Document Type

Article

Journal/Book Title

Research Brief

Publication Date

6-2014

Publisher

Colorado State University

Volume

RB-16-2014

Abstract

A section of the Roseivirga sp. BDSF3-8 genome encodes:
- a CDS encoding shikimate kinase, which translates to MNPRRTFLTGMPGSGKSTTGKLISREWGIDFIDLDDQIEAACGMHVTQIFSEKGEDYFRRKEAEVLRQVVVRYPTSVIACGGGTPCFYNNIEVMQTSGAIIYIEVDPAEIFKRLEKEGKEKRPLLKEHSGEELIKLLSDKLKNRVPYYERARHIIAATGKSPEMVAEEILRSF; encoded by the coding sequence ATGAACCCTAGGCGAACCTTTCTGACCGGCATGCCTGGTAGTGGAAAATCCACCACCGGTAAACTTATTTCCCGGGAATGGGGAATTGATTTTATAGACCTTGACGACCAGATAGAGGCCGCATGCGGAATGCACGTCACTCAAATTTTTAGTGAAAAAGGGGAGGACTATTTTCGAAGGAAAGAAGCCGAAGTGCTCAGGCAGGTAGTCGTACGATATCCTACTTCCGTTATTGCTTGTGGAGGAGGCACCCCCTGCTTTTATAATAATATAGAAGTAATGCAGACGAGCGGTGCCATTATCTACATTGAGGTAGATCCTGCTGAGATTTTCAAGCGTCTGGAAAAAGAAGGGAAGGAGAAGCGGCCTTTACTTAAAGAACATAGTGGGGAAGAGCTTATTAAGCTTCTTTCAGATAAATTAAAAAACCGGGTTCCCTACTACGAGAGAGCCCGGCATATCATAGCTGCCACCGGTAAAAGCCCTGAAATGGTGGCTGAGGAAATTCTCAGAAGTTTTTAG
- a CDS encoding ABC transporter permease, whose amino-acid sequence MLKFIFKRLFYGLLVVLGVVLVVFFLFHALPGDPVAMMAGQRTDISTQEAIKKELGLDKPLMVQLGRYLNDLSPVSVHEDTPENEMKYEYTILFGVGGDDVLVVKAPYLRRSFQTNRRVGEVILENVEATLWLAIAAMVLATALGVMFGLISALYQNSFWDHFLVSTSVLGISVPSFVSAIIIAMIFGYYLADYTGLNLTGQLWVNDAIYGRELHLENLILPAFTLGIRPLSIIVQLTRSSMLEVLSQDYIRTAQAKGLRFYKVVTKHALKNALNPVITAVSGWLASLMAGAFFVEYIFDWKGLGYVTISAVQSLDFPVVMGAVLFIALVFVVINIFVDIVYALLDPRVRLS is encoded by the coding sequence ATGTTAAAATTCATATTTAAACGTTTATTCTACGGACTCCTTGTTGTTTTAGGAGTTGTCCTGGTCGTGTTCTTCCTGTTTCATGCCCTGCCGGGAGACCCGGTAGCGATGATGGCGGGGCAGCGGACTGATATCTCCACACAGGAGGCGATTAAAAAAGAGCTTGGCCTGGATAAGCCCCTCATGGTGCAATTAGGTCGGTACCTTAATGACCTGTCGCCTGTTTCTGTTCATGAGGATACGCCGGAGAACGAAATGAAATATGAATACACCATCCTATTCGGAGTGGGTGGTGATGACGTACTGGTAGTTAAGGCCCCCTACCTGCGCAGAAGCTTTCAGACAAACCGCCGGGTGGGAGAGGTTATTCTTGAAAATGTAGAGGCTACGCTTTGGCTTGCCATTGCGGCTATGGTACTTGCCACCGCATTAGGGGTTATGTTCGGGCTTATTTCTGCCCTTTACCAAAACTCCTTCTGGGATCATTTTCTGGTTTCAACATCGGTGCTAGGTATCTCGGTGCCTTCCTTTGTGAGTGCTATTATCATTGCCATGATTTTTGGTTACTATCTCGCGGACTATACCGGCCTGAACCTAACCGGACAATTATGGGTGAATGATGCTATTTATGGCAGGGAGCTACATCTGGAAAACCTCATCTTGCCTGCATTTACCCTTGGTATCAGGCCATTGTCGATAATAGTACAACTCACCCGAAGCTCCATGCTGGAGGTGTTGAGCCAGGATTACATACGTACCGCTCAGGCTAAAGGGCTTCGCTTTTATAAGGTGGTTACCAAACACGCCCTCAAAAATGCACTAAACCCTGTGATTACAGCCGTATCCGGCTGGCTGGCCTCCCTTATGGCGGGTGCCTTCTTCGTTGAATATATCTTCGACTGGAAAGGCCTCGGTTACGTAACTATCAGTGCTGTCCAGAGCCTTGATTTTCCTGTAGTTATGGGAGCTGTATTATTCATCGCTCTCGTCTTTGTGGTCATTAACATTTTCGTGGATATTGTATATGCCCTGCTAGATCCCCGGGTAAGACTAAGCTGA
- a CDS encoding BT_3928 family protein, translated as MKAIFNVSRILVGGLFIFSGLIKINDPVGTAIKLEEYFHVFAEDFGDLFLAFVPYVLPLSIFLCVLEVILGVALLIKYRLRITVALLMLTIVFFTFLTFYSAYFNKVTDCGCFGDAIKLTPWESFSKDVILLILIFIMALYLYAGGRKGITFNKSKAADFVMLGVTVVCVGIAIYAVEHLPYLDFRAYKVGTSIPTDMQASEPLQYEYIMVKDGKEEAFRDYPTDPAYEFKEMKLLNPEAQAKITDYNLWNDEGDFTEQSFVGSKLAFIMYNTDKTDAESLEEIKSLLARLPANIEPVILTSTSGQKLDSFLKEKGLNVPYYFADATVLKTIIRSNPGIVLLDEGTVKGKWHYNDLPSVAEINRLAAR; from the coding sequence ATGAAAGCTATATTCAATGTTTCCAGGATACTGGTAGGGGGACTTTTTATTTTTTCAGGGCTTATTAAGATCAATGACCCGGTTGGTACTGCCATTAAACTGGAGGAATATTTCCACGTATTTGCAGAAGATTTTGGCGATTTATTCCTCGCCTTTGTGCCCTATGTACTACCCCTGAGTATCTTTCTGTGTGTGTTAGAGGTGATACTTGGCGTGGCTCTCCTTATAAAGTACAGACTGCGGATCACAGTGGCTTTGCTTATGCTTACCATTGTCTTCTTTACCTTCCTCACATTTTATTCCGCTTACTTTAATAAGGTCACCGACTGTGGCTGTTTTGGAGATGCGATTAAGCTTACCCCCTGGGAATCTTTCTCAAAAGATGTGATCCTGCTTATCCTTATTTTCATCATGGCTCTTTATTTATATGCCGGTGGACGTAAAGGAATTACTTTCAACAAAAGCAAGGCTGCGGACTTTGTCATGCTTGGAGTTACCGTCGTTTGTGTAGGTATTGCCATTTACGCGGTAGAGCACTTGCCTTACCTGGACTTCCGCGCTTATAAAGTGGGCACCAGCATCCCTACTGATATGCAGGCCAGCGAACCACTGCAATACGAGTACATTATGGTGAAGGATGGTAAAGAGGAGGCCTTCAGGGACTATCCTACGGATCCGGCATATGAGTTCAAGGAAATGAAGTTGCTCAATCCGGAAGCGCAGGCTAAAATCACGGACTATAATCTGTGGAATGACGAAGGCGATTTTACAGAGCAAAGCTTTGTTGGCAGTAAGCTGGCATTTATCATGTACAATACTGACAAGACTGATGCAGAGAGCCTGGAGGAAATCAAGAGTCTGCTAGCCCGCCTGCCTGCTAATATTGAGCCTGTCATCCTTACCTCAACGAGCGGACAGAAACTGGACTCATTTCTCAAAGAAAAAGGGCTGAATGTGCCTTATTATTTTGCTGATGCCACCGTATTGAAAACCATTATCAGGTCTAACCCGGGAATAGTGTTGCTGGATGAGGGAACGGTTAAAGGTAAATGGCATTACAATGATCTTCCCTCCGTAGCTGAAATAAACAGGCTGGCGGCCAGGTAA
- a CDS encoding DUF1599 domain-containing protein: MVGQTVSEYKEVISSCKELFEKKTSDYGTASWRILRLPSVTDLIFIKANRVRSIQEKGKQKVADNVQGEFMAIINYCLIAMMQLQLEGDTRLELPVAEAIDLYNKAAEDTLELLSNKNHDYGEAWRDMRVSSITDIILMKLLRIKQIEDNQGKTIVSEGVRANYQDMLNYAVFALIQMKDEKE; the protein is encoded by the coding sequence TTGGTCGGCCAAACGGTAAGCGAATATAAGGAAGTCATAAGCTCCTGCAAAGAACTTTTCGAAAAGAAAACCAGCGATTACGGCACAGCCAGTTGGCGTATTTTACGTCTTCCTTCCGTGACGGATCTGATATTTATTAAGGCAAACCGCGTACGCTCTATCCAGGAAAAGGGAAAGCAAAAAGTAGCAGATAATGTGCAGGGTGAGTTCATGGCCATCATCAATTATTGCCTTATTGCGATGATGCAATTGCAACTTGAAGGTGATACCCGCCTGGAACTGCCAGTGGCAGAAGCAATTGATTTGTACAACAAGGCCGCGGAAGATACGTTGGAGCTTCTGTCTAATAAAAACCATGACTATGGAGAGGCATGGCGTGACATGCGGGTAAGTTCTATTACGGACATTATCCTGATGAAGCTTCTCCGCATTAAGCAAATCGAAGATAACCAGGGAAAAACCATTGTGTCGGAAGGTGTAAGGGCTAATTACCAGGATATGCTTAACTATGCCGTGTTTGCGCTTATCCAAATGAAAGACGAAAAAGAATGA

The Borana Plateau is an important rangeland for Ethiopia. Livestock production has supported pastoralists here for many generations, and animals are now supplied to a variety of domestic and export markets. The aim of this Livestock Innovation Lab project is to find ways to improve the sustainable productivity of the pastoral system. This is a big challenge, as the rangelands have been badly degraded by decades of heavy pressure from growing human and livestock populations. As a result, there has been extensive bush encroachment on the grasslands and a recent acceleration of gully erosion. The research team used Participatory Rural Appraisal (PRA), a method that allows scientists to gather information on pastoral knowledge and opinions, to reveal the priority problems of four Pastoral Associations (PAs) located within 90 kilometers of the town of Yabelo. The most critical problem for all of the PAs is a shortage of drinking water for both people and animals. Water resources are under threat from growing populations, high rates of pond siltation from overgrazed catchments, and gradual deterioration of cisterns, hand pumps and infrastructure for deep wells. Other problems include a lack of feed resources for livestock and inadequate public services for people. Because of the very high value placed by the people on water, the project’s next phase of work is focused on taking action where water and forage resources intersect, namely the protection of selected pond catchments with bush fencing. Bush fencing will also line pathways that will allow controlled access of livestock to the pond’s edge with minimal effects on the environment. Researchers expect that grass recovery in the catchments will be rapid, therefore greatly reducing pond siltation as well as enhancing water quantity and quality. This is the first step in a comprehensive, long-term process to rehabilitate the rangelands in support of more sustainable livestock production.